Copper Vandals May Be to Blame for Cable Outage During Sugar Bowl - Hawaii News Now - KGMB and KHNL

Copper Vandals May Be to Blame for Cable Outage During Sugar Bowl

Alan Pollock Alan Pollock
Rhonda Criado Rhonda Criado

By Leland Kim

HAWAII KAI (KHNL) --  Some fans watching the game here in the islands, couldn't believe it when their cable went out during the game. It happened just before the end of the first half.

And the problem was widespread, affecting Oceanic Time Warner Cable customers on Oahu and the neighbor islands.

Some fans had to scramble at the last minute to find a place that showed the game.

Fans packed The Shack in Hawaii Kai to watch the Warriors take on the Georgia Bulldogs at the Sugar Bowl.

Some didn't exactly plan on being there. They started watching it at home.

"It was kind of sad, and she actually said, oh turn it off. I can't watch it anymore, and then the cable went out," said Rhonda Criado, a Hawaii Kai resident.

That's when The Shack became Hawaii Kai's football central.

"We had at least 70 phone calls right when the cable went out. It backed up our phone calls for about an hour and 20 minutes," said Brendan Burchfiel, restaurant General Manager.

About 50 Hawaii fans who lost power packed in by the start of the second half.

"We waited for maybe 15 minutes to see if it would come back and it didn't," said Criado.  "We knew half time was going to be over, so we just came.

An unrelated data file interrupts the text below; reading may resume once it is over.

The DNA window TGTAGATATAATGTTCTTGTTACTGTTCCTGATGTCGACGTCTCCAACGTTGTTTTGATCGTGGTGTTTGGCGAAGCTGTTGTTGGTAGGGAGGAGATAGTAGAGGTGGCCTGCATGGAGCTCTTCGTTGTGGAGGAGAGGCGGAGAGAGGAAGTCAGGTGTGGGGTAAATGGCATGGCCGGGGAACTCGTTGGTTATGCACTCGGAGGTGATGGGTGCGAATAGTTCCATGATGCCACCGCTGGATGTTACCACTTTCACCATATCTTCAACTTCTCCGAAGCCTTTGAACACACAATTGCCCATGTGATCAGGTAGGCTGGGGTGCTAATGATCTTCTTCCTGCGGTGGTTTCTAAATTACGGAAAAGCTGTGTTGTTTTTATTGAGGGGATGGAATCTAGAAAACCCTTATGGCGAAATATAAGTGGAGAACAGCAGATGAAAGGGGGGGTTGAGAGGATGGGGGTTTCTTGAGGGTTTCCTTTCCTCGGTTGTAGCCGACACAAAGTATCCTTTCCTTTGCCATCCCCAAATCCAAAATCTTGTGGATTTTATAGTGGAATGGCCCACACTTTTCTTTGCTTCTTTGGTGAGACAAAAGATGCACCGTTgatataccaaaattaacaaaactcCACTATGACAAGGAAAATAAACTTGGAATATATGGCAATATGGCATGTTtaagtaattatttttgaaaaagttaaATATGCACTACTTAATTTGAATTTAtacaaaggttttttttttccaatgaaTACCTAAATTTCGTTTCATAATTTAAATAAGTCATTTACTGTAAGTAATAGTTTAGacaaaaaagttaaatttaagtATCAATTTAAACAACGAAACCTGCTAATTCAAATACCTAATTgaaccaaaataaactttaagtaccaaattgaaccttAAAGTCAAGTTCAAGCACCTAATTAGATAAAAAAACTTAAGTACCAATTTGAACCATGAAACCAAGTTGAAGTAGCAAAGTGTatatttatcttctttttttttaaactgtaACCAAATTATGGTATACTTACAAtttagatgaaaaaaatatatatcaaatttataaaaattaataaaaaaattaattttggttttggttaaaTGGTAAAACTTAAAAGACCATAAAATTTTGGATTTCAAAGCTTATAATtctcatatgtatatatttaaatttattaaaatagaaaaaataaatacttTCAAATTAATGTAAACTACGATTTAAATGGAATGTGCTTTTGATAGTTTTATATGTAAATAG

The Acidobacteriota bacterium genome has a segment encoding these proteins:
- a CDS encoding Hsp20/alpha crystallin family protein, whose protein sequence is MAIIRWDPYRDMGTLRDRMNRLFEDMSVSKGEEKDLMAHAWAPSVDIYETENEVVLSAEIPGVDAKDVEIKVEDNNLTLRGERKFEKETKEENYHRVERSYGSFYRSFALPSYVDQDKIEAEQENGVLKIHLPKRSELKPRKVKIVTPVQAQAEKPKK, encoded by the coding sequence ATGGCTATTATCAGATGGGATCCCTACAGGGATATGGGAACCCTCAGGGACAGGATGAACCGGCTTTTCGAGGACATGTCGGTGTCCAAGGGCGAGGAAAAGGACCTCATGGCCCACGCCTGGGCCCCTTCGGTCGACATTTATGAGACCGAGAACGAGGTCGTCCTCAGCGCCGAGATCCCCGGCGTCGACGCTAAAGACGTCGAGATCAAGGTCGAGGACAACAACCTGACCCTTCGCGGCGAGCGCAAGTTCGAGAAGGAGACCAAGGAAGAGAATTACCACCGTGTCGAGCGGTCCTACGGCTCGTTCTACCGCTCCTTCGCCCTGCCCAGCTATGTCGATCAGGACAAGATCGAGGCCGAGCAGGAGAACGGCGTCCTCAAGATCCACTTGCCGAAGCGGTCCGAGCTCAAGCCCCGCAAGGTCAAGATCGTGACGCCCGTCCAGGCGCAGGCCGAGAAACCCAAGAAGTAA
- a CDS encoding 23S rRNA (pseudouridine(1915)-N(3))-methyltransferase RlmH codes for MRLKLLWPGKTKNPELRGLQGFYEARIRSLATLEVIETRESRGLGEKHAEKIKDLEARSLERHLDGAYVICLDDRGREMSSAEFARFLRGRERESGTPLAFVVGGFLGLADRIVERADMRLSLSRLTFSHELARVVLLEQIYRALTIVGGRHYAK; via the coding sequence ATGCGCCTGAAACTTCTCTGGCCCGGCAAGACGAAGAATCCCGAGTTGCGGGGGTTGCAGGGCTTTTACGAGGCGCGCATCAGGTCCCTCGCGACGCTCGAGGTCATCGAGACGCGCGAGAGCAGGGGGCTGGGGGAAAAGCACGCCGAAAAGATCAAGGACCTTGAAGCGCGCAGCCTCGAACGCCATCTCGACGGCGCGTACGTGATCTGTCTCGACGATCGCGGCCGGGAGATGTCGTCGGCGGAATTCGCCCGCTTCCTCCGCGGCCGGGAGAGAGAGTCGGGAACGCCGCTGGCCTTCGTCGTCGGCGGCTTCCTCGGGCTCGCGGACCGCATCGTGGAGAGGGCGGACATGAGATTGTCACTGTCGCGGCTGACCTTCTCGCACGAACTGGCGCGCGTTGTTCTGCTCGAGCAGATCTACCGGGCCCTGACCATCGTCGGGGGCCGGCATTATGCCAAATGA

In all, about 5,000 customers on Oahu and 80,000 on neighbor islands lost cable anywhere from five minutes to an hour.

Oceanic Time Warner Cable executives say vandals cut a fiber optic cable line Kalihi Valley.

"There's a tree that fell, that hit the cable line that brought the cable line down," said Alan Pollock, Marketing Vice President.  "We don't know if the tree went down that day or last week, or two weeks ago. So it was down on the ground, and that's how they had access to it."

Vandals severed almost half of 144 fiber optic lines that provide cable as well as internet service.

Oceanic executives say it's difficult to safeguard cable against vandalism.

"We have 5,500 miles of cable across the state and on Oahu, it's like one giant loop," Pollock said.

And if vandals were looking for copper?  No copper wiring in any of Oceanic cables.

The vandalized cable was repaired earlier Wednesday afternoon.

There are no suspects at this time.

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